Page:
These same Marxists also habitually refer to the present epoch as neoliberalism thus generating a twofold error: (I) identifying the United States (and the epoch of Pax Americana, 1945-79) with neoliberalism – a euphemistic label for globalization – and in consequence (II) papering over the loss of American hegemony and irreversible shift in the balance of global power. In other words, these radical scholars (along their liberal counterparts in the apologist circles), perhaps inadvertently, lionize the leaders of the now defunct era and misrepresent the nature of international relations of today. On this account too, in my opinion, Marx’s legacy should be crystal clear by now.
Speaking of the US, nostalgia and defeat are a potent combination that is brimming over from foreign affairs to domestic affairs now. Notwithstanding the interventions that led to defeat in Afghanistan, Iraq, Libya, Syria, and potentially Yemen, to name a few, the US situation is iffy at best. The middle (i.e., the buffer of the middle class) does no longer hold. The massive redistribution of wealth via the “tax reform” earlier by the Bush-Cheney and presently by the Trump administrations is pouring gasoline on the volatile class war that had gutted the country since the “plants closing” of the 1980s. The latter was a play of class, competition, massive unemployment, and the “internationalism” of capital as Marx would have observed. And today’s temper-tantrum by the Trump administration is not more than belated reaction to the bygone era of US economic might and hegemony. The belated nationalism of today not more than sour grapes. Here Marx could not have agreed more; indeed his theory of value is remarkably clear on this and on polarization and globalization of capital in the 21st century.
Marx teaches us about the origins of modern capitalism (a transitory system) the façade of which is observable by operation of markets in near unanimity across the world. He alerted us to the fact that how the façade of market is drenched in a fetish-making factory beneath the social relations of capitalism that literally has led to the biggest show on earth, producing live rabbits from one’s hat on television business reports in front of unsuspecting households, night after night. The multifaceted trajectories of class relation and class struggle, value formation, value destruction and crisis, and especially power and power relation in economy and polity carry Marx with much glory to the 21st century.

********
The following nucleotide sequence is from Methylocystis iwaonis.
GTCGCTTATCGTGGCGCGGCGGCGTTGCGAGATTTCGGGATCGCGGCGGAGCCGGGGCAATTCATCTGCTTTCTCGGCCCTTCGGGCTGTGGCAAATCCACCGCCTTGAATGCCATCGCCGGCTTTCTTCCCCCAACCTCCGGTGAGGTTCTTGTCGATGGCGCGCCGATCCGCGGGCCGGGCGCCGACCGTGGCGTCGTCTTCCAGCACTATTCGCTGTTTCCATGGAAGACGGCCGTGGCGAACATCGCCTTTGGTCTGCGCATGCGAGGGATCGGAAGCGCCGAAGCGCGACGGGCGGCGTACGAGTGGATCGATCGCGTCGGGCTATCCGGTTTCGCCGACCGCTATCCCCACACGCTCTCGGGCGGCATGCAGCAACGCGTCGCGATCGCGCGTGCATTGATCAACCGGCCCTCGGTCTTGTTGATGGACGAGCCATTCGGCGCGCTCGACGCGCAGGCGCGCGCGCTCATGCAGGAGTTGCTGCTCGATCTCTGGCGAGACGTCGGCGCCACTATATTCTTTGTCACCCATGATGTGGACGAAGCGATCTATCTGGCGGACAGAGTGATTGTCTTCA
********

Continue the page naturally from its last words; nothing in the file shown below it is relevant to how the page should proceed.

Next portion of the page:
I wish that I could say the same thing about many of the self-styled Marxists, neo-Marxists or proto-Marxists who snatched the mantle of the master in a hurry but parted with his value theory, an indispensable core of what is Marx. They neglected the intricacies of capital as a social relation and the fact that value theory is a theory of class and class struggle; some carelessly retracted from Marx’s value theory by inventing the phrase “monopoly capitalism,” having no little clue as to the concept of Marx’s synthesis and synthetic competition – vital for capital accumulation. Others invented two logics: of “territory” and of “history” for capitalism, thus a pointless dichotomy on the significance of globalization based on Marx’s theory of value. Still others resurrected the mummified theory of dependency and cast it into the new mold of “global south/global north,” before offering it as a theory of globalization. Marx (and Marx’s method) though would have had no stomach for such an “innovative” alteration or eclectic irony, especially from devoted friends. This year is the bicentenary of Karl Heinrich Marx’s birth who was born on May 5, 1818 in Tier, Germany. The gate is open. The glimmer of hope is in the air. The heavens point to a singularity. The 200 candles are burning intensely against gentle wind in Highgate Cemetery (North London), while birds of spring are singing in unison: “Workers of the World Unite …”
Happy Birthday Karl – Happy Birthday!
The author is Distinguishes Research Professor of Economics at the University of Minnesota (Morris Campus), US, while he is also Fellow of Economists for Peace and Security. His latest book is A Prelude to Foundation of Political Economy: Oil, War, and Global Polity (2013).